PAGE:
Guyana is hoping to cash in on a variety of opportunities at the 13th Annual Caribbean Conference on Sustainable Tourism Development which begins here today.
Authorities yesterday gave the assurance that preparations were far advanced for the event which will be attended by an estimated 45 local representatives and 145 from across the Caribbean, between April 15 and18.
The theme of the conference is ‘Keeping the Right Balance: Sustaining our Resources.’
Tourism Minister (ag) Irfaan Ali noted that Guyana was well-placed to take advantage of agricultural opportunities for the tourism sector while at the same time was pushing the need for a sustainable tourism industry.
“At a time in the world when we are faced with global warming and environmental degradation, Guyana is the proud host when the world is debating the state of the environment and sustainable development,” he told a press conference.
Unlike the rest of the Caribbean, Guyana’s tourism industry offers eco-based, nature-based and adventure tourism. But Ali acknowledged that climate change would affect the sector both in the island-chain and in Guyana. He singled out beach erosion and coral bleaching in some parts of the region as well as the destruction of forests as examples of the effects of climate change.
Guyana, he said “is ready and proud” to host the conference for the second time, and looks to lead by example as well as push the Low Carbon Development Strategy as a form of sustainable tourism. A number of exhibitions covering agriculture, fashion and art and craft are being mounted during the conference.“We are looking to use this conference to expand that market, to bring greater opportunities to the agro-processing industry and other agro-investors through an exhibition,” said Ali.
Media Consultant, Guyanese Sandra Baptiste said this year’s conference sought to capitalize on the wealth of experience in the Caribbean by ensuring that the majority of keynote presenters were from the region.“The feeling is that we have got a wealth of experience in the Caribbean in the tourism industry…and so the idea is rather than bring a lot of people from all around the globe at a lot of expense, this conference is going to home in on a lot of our Caribbean specialists,” she said.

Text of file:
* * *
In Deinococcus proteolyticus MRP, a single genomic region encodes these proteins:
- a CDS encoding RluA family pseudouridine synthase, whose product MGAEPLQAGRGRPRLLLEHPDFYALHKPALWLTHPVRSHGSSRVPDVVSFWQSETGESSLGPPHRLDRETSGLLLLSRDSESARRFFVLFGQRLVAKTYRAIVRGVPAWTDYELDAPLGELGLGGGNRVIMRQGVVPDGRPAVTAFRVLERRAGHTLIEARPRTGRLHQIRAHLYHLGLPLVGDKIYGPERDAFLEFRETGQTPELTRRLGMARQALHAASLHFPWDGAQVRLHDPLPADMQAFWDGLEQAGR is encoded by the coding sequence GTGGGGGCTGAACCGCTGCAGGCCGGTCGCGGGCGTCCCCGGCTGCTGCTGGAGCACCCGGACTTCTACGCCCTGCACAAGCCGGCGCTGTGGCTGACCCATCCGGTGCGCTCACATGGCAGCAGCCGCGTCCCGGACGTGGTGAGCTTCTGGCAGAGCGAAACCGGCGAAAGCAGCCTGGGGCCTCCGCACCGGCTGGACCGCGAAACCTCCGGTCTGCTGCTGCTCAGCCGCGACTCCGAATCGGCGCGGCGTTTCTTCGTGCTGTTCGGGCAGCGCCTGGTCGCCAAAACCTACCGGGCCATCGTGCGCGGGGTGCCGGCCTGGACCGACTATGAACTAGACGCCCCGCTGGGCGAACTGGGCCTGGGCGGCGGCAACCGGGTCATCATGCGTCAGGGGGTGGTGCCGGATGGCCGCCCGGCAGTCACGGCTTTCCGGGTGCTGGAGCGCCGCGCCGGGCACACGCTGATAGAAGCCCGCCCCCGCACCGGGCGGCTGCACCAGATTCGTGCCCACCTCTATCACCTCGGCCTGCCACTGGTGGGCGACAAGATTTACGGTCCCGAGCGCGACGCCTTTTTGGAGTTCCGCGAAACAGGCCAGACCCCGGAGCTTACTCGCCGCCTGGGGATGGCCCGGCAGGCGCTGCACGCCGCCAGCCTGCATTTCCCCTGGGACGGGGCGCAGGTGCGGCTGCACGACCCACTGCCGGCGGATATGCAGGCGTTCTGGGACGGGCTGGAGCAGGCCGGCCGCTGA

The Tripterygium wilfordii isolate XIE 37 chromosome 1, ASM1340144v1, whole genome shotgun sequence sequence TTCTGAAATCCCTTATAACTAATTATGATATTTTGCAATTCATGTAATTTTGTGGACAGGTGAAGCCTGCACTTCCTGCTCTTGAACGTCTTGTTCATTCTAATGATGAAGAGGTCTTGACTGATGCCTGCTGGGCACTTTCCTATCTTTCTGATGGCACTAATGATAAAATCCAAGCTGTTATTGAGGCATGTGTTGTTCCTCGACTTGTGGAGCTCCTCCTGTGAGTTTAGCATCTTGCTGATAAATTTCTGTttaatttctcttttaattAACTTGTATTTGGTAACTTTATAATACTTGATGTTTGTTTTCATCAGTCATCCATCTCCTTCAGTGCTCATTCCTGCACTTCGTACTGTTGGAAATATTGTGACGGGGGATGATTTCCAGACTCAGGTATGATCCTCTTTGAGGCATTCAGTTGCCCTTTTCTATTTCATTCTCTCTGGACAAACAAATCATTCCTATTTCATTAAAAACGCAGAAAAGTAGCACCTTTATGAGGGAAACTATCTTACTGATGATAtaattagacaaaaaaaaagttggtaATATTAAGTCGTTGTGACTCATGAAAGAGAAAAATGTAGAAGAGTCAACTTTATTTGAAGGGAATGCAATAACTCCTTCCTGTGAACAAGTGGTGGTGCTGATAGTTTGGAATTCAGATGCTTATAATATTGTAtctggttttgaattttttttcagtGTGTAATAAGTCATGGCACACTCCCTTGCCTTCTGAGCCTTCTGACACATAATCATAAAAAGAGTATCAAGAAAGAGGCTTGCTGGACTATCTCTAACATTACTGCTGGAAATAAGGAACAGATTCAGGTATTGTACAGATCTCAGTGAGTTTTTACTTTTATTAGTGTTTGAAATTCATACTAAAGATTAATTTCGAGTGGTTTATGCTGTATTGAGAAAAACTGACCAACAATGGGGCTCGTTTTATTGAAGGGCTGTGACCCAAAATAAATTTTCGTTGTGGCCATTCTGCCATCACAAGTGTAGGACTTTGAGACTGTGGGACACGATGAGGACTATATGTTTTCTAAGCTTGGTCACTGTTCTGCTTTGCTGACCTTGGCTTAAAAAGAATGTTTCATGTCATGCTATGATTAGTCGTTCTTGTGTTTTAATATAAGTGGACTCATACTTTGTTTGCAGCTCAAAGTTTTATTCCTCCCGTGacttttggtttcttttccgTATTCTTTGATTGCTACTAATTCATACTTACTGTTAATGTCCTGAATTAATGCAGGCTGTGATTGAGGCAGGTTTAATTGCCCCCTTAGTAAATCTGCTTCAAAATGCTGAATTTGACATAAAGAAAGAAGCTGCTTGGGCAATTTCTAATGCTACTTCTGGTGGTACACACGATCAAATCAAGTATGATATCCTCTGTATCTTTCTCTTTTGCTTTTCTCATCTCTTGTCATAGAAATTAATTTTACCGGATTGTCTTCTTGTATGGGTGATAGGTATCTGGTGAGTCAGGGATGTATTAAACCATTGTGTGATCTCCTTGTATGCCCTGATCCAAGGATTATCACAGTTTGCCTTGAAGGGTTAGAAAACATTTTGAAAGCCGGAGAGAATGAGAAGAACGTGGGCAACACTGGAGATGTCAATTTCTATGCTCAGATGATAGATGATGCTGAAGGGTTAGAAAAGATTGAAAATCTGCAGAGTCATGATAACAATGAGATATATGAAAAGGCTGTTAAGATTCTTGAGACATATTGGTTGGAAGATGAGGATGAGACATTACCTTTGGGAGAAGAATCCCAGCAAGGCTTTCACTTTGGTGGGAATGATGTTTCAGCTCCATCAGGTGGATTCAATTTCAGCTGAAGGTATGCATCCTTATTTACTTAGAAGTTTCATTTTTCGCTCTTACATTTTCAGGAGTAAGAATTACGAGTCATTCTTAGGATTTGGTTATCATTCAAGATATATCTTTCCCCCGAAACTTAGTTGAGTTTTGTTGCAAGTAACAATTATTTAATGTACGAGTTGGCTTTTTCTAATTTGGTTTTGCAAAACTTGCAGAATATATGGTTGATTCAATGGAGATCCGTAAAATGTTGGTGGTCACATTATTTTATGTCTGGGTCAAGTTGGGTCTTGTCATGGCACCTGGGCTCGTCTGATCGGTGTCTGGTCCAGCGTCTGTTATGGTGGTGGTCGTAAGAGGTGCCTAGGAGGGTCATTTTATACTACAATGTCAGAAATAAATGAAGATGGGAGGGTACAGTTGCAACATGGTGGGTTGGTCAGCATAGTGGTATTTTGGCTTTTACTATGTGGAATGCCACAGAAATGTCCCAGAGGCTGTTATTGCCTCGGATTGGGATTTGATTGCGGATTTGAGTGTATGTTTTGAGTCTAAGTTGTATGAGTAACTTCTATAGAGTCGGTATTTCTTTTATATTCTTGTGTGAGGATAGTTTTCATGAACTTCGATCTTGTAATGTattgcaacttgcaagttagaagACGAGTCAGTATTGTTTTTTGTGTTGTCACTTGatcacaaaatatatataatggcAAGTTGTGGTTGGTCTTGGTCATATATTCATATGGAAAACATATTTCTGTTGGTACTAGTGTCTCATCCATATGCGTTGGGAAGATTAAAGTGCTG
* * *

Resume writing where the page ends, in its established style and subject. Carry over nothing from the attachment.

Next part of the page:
The Guyanese experts include Donald Sinclair, Shyam Nokta of the Office of Climate Change and Annette Arjoon-Martins, but among those likely to miss the conference is former president, Bharrat Jagdeo. Ali explained that this is because Jagdeo is out of the country dealing with matters related to the three forest basins for which he is Goodwill Ambassador.
Topics at the conference will include how to craft, deliver and market customer-centric tourism products and integrating bio-diversity principles into hotel resorts siting and design.
Several internationally recognized media houses have already dispatched representatives to Guyana to cover the conference, something the Tourism Minister believes bodes well for the country. “We see this as an excellent opportunity through which Guyana can be promoted, our product can be advanced and the opportunities that are rich and real for the tourism sector can be realized,” he said. The media agencies include the National Geographic and USA Today.
“This where we will have the opportunity of outlining the potential benefits to the rest of the Caribbean as a result of the critical infrastructure investment that Guyana will be putting in place,”
With garbage disposal and vagrancy being major bugbears facing Georgetown, Guyana is looking to put on a good face in the capital city at least for the duration of the conference.
“One of the areas that we are focusing on continuously is that of the city to ensure that the clean-up campaign is continuous and one that would not create any uneasiness,” said Ali.
The conference kicks off with a media tour this morning before the official opening ceremony this evening at 6.30pm.